A 12-year-old 10-kg (22-lb) spayed female mixed-breed dog was evaluated at the Veterinary Medical Center of the University of Florida because of chronic renal failure. On initial physical examination, a grade 3/6 left apical systolic murmur was ausculted, which had previously been diagnosed by the hospital clinicians as mild mitral regurgitation secondary to chronic degenerative valvular disease. The dog was admitted to the hospital, and crystalloid solutions were administered IV. After 3 days of diuresis, tachycardia was detected on physical examination and an ECG was obtained (Figure 1).
A 14-year-old spayed female Schnauzer was evaluated for syncopal episodes and cough of 3 months’ duration. The owner reported that syncopal episodes occurred during periods of excitement or coughing. The dog had a prior history of degenerative mitral valve disease and congestive heart failure. Current treatments included furosemide (1.5 mg/kg [0.68 mg/lb], PO, q 12 h), spironolactone (1.5 mg/kg, PO, q 12 h), and enalapril (0.6 mg/kg [0.27 mg/lb], PO, q 12 h). A diagnosis of sicksinus syndrome was made by the referring veterinarian following analysis of Holter monitor data collected during a 24-hour period. The Holter monitor data indicated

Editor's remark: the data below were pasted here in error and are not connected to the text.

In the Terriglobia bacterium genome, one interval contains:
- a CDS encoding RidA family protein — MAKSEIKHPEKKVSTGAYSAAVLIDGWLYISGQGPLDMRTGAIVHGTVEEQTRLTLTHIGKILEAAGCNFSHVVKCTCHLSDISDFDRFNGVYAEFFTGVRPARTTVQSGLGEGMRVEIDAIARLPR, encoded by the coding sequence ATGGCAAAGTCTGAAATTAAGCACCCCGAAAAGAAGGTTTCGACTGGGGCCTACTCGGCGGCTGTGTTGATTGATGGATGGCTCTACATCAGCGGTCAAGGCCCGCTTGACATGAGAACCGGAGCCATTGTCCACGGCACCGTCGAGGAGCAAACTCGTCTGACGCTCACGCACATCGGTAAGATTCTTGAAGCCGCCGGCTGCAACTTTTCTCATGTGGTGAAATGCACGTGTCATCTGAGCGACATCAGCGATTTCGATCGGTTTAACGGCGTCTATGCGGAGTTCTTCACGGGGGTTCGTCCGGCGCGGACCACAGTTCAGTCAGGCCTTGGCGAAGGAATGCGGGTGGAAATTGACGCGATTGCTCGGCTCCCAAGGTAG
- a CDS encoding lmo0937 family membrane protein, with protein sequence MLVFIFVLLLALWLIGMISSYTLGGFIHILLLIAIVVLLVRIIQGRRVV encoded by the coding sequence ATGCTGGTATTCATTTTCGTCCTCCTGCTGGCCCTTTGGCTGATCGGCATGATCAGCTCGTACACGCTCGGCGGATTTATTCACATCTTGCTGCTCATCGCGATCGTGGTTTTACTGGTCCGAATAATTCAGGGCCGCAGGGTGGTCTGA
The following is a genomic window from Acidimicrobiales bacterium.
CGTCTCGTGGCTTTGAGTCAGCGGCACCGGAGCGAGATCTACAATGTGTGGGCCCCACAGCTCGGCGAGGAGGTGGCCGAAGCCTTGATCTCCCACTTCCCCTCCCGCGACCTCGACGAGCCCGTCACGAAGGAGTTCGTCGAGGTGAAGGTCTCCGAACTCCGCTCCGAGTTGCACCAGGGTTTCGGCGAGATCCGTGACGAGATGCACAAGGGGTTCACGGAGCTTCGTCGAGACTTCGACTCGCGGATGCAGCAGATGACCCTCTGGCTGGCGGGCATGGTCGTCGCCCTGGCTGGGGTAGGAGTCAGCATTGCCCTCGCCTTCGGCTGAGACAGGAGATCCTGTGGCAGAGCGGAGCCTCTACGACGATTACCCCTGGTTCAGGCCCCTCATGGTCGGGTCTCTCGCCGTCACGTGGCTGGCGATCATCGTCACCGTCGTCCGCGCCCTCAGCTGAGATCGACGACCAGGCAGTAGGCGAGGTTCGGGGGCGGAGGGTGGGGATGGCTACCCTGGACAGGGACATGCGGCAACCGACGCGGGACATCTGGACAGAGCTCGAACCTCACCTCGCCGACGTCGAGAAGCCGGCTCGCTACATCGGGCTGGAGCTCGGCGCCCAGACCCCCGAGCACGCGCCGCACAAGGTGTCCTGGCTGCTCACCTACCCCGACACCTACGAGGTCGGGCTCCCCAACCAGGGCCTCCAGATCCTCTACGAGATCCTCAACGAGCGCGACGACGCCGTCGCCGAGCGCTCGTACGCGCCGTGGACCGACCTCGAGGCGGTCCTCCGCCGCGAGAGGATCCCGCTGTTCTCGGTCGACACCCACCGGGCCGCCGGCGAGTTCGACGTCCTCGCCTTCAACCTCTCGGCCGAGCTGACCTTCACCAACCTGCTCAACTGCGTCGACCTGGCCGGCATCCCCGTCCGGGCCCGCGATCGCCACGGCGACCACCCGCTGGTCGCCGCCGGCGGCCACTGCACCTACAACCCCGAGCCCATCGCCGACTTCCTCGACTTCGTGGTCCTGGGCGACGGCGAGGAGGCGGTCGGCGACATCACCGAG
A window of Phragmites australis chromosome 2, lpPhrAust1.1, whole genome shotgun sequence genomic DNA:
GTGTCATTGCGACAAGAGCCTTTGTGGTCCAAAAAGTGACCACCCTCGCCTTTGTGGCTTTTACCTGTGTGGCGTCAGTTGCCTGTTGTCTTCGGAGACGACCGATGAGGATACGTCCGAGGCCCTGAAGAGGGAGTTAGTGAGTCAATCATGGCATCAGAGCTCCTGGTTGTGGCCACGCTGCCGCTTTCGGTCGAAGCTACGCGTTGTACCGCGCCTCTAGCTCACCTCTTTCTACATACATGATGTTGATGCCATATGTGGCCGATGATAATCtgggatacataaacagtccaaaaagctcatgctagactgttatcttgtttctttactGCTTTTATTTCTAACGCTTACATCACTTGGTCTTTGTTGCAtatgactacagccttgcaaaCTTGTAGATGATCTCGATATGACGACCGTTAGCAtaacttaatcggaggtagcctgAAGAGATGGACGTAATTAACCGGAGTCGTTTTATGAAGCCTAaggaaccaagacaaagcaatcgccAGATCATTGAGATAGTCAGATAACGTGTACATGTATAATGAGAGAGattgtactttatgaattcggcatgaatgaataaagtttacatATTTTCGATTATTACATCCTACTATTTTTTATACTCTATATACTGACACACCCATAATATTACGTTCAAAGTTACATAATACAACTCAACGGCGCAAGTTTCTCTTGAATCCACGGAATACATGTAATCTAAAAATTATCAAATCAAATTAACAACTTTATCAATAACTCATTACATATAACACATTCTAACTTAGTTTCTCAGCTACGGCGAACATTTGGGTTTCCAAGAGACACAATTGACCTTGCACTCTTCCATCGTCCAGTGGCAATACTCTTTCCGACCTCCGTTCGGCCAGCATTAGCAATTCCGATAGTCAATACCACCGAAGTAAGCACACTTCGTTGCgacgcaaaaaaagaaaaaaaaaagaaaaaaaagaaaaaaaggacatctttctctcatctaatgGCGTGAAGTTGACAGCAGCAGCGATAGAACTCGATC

A 7-year-old spayed female American domestic short-hair cat was evaluated at the Cornell University Hospital for Animals because of a history of sudden onset of recumbency, unresponsiveness, ptyalism, and shallow breathing. On physical examination, mucous membranes were pale and the cat was hypothermic (rectal temperature, 35.7°C [96.2°F]). Indirect systolic blood pressure was undetectable by use of an ultrasonic Doppler flow detector.a Thoracic auscultation revealed a heart rate > 300 beats/min and no abnormal lung sounds bilaterally. Electrocardiography was performed to assess the tachycardia (Figure 1). A venous catheter was placed, and supportive care was initiated, including